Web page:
First, there is a difference between understanding the uniformity of human language and adopting a biblical hermeneutic. A person’s philosophy of language could never provide for the very first rule of interpreting Scripture: the Scripture is the Word of God. How do we know this? There are only two ways we can truly know that Scripture is the Word of God. First, Scripture claims to be the Word of God. Second, through the regenerative work of the Holy Spirit on our sinful hearts, we now have eyes to see, and ears to hear and understand this fundamental principle of hermeneutics. Without this understanding, interpreting Scripture rightly is a fruitless endeavor.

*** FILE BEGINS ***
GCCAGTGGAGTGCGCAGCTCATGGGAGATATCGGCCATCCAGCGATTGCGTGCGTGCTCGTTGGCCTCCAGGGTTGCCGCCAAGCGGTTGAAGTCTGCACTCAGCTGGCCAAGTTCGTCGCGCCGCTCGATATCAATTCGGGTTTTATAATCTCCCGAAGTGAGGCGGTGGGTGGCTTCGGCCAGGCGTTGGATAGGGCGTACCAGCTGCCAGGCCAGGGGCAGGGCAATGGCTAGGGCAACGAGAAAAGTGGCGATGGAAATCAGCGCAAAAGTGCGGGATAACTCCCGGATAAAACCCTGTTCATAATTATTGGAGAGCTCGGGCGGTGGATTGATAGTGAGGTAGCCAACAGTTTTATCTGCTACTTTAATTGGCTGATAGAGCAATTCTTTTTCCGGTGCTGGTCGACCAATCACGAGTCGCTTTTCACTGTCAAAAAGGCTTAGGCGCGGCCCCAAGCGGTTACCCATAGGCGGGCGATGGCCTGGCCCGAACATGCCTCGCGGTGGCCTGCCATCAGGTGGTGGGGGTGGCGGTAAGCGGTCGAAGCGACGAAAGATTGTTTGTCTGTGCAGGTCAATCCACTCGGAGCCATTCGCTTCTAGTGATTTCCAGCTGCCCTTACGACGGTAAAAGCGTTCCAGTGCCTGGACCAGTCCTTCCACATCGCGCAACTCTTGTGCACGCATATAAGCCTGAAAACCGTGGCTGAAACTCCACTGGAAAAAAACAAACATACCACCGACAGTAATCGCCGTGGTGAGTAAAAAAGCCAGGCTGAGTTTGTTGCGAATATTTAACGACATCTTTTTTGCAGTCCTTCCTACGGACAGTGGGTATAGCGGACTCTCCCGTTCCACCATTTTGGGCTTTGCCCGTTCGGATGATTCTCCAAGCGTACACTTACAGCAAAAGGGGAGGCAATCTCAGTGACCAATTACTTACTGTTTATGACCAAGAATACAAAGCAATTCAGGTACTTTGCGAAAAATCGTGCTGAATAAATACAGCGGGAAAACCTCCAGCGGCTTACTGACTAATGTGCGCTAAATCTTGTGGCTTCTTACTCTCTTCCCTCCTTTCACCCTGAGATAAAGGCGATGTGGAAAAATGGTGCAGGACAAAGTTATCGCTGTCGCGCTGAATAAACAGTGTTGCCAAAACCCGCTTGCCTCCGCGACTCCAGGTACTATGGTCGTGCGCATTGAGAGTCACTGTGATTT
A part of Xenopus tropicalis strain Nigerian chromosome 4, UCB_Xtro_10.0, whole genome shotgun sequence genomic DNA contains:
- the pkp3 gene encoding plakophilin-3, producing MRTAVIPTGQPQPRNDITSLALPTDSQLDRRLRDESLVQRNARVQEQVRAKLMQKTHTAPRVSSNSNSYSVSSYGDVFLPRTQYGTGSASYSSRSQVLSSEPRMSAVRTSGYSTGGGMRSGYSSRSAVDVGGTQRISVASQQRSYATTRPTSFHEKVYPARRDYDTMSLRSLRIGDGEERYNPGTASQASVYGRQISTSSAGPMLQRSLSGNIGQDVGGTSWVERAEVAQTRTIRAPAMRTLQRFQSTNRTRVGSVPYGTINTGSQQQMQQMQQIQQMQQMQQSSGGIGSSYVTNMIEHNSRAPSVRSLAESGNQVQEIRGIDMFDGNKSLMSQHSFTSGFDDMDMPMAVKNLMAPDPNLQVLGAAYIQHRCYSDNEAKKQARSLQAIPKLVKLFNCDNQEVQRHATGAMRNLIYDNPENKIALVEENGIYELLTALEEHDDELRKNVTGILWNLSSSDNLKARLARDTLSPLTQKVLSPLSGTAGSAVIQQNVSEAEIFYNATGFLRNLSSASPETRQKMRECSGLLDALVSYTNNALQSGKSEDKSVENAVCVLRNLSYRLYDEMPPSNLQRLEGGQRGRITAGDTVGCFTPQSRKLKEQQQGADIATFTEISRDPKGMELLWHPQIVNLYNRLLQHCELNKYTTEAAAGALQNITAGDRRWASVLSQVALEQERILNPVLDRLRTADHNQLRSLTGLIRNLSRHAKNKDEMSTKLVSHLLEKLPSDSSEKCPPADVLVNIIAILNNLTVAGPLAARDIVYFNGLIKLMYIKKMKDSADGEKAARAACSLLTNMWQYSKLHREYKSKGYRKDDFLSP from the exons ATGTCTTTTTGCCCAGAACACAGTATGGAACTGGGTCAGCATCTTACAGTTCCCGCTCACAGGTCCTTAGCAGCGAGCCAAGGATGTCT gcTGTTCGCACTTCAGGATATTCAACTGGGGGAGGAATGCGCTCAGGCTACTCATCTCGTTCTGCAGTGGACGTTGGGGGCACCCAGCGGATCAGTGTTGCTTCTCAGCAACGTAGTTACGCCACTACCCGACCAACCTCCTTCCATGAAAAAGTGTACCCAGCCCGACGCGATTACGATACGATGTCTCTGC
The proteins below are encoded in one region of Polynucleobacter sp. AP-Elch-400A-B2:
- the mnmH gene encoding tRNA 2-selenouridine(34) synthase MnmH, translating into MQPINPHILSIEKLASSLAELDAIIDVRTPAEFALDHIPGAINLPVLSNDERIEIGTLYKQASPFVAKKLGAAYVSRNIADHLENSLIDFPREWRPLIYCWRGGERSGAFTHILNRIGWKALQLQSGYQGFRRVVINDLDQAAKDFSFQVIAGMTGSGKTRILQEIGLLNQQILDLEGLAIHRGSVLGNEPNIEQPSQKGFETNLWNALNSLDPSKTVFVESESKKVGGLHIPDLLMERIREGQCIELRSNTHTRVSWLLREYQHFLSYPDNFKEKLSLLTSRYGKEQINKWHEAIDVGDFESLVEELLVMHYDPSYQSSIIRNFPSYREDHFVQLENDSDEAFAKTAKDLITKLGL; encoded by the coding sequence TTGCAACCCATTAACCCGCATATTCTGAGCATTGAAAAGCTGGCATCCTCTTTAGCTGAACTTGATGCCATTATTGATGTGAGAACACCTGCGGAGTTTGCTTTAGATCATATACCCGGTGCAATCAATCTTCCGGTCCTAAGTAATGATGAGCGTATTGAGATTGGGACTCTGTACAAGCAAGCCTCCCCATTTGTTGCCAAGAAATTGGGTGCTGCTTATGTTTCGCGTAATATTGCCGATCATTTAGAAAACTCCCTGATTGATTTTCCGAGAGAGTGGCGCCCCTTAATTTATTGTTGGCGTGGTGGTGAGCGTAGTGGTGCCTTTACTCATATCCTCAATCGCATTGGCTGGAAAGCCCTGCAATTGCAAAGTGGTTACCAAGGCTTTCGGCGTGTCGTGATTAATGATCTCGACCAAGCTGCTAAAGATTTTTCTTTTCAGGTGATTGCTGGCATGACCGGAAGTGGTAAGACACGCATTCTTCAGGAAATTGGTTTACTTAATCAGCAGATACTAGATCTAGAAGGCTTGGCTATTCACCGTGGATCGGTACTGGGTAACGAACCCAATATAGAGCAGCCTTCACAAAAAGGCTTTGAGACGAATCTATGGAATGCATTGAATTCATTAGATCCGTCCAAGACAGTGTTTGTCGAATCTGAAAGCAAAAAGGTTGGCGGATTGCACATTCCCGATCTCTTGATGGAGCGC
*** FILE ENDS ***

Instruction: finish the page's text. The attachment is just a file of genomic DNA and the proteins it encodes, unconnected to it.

The second foundational principle of hermeneutics is what we call analgia fidei. This principle, translated the analogy of faith states that Scripture interprets Scripture. We come to the text in need of correction and we always will. It is a very comforting fact of Christian theism that we can trust God the Holy Spirit to continue to purge error from our thinking as we interact with the Sacred Text. These are the two most basic principles of hermeneutics in Christian theism. Abandon these principles and heresy instantly gains a foothold. And is not this the very problem we are experiencing in even some of our most conservative evangelical churches today? In fact, did we not hear Howe say that we would not lose anything from Christian theism if we lost Nahum? Indeed, we did. Oliphint issued a stern rebuke in response to that statement and rightfully so. Nevertheless, the statement is an excellent illustration that the fellows over at SES simply don’t get it. Now, one does not derive these two basic principles of hermeneutics from a philosophy of language course. What Howe is searching for is justification for the CVA presuppositions necessary for biblical interpretation. In addition, what he really wants is for CVA to provide justification that meets his personal criteria for principles of interpretation. What he fails to understand is that Aristotelian logic and natural theology will not provide the sort of justification he seeks.